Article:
Tips for Passing Literary Tests

Between literary, jury charge, and Q&A dictation, the literary was always my favorite leg in school.  I loved the challenge of tackling dense material.  And since it was favored by me, I tended to do well on my literary tests.

I remember consciously making an effort to include literary practice from a book.  Sometimes taking a break from dictation on tape is a welcomed change.  I had a medical textbook put out by NCRA back then which included chapters on each system in the body:  skeletal, nervous, respiratory, digestive, muscular, cardiovascular, etc.  I would write from each chapter, concentrating on correct fingering, not on speed.  If I had trouble with a certain word or group of words, I would practice them until I could write them without error.  I would read my notes to see if there were any flaws or mistakes.  As time went on, I could write the chapter quite comfortably.  Because of this, when I was presented with nontechnical literary for testing purposes, it did not seem as difficult.

If you do not have such a book, there is plenty of material on line for you to use.  Just print up a few articles and write away.  Besides medical material, choose material in other subjects as well, such as chemical, engineering, or environmental.  The supply is endless!  If you can concentrate on one full article a month in a different subject area, think of all the new vocabulary words you will be able to add to your dictionary, not to mention the exposure you will have to the many disciplines you will most likely encounter in your court reporting career.

As an example, I found the article “Wiping Out Gut Bugs Stops Obesity” by Kerry Grens in the November 16, 2015, issue of The Scientist from a simple Google search and found this sentence:  “Inhibition of this signaling impairs antibiotic-induced subcutaneous-fat browning, and it suppresses the glucose phenotype of the microbiota-depleted mice.”  This is obviously a difficult passage.  If it is way beyond your abilities, look for material that is less dense and more manageable.  The main point is that there is great free practice material out there for whatever level you are at.

To get you started, email me at cpsaros@doriswong.com, and I will send you some medical chapters from the NCRA textbook, now sadly out of print, for you to practice.  They are not as difficult as the example above, but you will still find them challenging and very interesting.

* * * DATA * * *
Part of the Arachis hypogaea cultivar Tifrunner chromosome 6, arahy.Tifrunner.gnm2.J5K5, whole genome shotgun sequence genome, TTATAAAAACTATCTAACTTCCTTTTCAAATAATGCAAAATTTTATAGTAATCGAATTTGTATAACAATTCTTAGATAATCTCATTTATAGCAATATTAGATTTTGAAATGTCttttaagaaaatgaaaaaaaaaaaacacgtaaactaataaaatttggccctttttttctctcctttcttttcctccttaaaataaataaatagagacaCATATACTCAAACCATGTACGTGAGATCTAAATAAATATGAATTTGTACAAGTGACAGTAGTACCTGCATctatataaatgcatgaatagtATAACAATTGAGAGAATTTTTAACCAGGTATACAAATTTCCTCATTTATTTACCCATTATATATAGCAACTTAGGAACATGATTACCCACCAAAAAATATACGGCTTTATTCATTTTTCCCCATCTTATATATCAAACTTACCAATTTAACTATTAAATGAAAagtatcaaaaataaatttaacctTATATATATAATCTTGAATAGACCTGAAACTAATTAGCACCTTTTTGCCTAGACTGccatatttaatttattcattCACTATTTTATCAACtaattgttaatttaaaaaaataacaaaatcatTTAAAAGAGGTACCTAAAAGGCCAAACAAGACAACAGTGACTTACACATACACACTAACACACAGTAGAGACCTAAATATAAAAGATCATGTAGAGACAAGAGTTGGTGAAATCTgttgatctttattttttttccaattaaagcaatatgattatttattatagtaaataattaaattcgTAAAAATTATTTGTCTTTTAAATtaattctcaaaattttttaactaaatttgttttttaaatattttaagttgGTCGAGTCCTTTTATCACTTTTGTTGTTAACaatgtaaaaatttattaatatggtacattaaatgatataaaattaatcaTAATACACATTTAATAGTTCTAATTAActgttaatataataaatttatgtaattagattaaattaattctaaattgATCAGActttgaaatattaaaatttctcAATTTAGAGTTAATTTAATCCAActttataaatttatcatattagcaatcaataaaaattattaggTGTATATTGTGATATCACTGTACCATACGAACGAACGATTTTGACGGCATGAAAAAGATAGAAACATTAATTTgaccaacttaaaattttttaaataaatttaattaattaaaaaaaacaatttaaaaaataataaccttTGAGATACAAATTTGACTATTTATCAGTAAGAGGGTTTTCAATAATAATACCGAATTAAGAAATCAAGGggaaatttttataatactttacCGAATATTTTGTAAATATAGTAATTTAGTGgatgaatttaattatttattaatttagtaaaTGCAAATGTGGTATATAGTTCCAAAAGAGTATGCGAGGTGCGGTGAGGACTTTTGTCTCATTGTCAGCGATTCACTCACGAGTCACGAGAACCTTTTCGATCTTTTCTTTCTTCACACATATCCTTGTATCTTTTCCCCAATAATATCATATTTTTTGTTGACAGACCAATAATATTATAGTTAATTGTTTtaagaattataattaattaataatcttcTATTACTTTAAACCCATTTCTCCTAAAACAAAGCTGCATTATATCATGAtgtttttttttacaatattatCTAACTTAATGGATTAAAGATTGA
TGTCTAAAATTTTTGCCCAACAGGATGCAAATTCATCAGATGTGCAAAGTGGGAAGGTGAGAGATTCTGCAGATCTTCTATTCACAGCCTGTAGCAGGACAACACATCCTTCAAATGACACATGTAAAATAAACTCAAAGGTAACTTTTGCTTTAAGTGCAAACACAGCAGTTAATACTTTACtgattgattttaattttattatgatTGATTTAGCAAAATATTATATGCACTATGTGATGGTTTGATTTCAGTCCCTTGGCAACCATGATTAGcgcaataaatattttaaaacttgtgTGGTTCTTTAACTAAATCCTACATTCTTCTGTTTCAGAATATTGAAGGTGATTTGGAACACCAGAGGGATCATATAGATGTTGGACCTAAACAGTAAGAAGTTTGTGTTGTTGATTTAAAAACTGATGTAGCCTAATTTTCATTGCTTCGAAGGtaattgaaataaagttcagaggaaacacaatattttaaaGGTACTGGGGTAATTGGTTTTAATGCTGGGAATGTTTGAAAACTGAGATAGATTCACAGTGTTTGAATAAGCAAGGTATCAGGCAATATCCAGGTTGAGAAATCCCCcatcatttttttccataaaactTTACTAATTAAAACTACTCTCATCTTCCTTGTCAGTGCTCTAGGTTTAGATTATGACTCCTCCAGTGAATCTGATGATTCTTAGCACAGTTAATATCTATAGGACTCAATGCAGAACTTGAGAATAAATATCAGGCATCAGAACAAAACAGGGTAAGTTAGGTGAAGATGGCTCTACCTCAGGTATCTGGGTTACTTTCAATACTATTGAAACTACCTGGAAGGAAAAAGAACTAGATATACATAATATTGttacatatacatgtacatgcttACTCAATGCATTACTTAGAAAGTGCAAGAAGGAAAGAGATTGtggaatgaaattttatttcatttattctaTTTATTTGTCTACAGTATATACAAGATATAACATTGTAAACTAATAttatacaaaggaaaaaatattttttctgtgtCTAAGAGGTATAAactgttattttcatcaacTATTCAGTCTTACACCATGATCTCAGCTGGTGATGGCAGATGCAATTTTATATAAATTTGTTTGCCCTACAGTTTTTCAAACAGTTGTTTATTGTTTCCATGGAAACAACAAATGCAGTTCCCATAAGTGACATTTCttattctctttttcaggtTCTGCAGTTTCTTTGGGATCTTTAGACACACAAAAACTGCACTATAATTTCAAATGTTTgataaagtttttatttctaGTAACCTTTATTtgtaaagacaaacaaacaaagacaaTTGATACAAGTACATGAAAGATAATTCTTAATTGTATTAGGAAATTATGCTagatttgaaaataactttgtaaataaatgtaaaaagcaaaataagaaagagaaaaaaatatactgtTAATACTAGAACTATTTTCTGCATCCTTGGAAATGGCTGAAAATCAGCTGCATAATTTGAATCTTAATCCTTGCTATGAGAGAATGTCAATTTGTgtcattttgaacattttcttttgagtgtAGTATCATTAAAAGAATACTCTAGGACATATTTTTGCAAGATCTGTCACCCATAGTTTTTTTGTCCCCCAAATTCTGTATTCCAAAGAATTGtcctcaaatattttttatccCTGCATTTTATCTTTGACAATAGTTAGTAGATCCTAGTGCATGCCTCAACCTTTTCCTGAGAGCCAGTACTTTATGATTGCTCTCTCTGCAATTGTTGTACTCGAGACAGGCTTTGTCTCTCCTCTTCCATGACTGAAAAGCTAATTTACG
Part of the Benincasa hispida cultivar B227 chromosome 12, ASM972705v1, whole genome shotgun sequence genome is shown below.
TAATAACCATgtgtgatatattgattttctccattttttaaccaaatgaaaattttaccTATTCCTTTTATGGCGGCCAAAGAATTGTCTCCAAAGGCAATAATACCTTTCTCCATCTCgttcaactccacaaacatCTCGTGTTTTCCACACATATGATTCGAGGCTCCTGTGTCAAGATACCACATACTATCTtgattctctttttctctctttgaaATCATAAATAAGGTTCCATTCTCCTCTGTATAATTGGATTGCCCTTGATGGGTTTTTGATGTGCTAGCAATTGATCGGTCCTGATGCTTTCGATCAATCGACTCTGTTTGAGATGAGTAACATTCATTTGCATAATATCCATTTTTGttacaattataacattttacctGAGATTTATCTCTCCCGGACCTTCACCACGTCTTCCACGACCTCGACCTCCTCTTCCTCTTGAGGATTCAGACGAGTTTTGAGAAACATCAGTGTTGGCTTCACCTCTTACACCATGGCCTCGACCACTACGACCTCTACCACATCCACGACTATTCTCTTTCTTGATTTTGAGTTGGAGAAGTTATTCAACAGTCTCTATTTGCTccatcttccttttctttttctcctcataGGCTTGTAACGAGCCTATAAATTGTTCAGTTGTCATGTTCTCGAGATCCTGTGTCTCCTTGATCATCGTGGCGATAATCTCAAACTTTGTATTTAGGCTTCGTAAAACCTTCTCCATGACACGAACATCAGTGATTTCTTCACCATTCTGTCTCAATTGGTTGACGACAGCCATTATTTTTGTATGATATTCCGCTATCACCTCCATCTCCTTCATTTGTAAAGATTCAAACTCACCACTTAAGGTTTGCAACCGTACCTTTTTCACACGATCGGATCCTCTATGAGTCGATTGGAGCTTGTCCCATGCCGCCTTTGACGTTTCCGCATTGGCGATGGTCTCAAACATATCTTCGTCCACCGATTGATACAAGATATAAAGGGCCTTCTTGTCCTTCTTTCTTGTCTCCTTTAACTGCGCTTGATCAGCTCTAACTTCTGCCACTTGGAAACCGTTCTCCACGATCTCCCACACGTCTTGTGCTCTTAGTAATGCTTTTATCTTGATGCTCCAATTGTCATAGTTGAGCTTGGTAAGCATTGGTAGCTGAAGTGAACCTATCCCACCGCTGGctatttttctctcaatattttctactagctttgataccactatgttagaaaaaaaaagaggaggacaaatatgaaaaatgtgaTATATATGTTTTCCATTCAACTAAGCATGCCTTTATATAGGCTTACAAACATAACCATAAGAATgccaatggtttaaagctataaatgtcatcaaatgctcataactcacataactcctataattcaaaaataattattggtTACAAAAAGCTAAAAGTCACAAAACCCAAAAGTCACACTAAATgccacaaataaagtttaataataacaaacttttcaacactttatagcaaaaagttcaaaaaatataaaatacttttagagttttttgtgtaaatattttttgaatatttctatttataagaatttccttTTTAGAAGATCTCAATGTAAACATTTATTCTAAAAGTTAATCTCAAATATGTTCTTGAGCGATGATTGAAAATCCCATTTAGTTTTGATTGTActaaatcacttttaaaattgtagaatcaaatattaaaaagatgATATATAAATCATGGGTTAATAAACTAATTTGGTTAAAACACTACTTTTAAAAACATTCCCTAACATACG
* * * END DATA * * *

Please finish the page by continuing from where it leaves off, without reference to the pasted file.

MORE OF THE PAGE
Another hint:  You can also carry the articles with you so that if you have spare time – in a doctor’s waiting room, for example, or on the commuter train – you can practice the fingering without your machine.  Though not as effective, it is still a good way to forge new pathways between your brain and fingers, new pathways that will soon become part of your everyday writing arsenal.

Try including this method of practice in your routine and see if it brings you success.  In any event, it is far better to test your writing abilities during your quiet study sessions than when you come face to face with an expert witness some day.

YOU CAN EARN $100K AS A COURT REPORTER!!

We all know there is a court reporter shortage. Many court reporters are aging, nearing retirement, and there are not enough graduates in line to replace them. To compound the situation, the number of accredited schools has diminished considerably around the country due to low graduation rates and decreased enrollment.

Needless to say, NCRA is pushing to rectify this situation through their Court Reporting, Take Note campaign, which can be found at http://www.crtakenote.com. NCRA is heavily promoting court reporting as a career that offers flexible hours, job security, character building, and an average starting salary of $45,000.

So when I see ads or news reports touting $100,000 salaries, I cringe. Court reporting can be a lucrative career, especially if you are a top-tier professional, but luring potential students into this vocation thinking that $100,000 salaries are the norm I think is irresponsible. According to the Bureau of Labor Statistics figures for May of 2012, the top ten percent of reporters earned $90,530, the bottom ten percent earned $24,790, and the mean salary was $48,160.

If you are contemplating becoming a court reporter, it is important that you not base your decision on potential earnings alone. Before one dime is invested in your education, you should honestly evaluate how you stack up in terms of temperament, skill set, and work ethic, all qualities addressed in a previous blog. With that in mind, there are other things to consider: How much time will you realistically have to devote to your studies? Do you work full time? Do you have challenges in your personal life, such as child/elder care or your own health issues? All these factors could prove distracting and could potentially delay or even derail your goal of graduating in a timely fashion.

Yes, $100,000 salaries are certainly attainable, but the reporters earning those incomes by and large have NCRA’s RMR, RDR, and CRR certifications. These designations have been earned over the course of their careers, not upon graduation.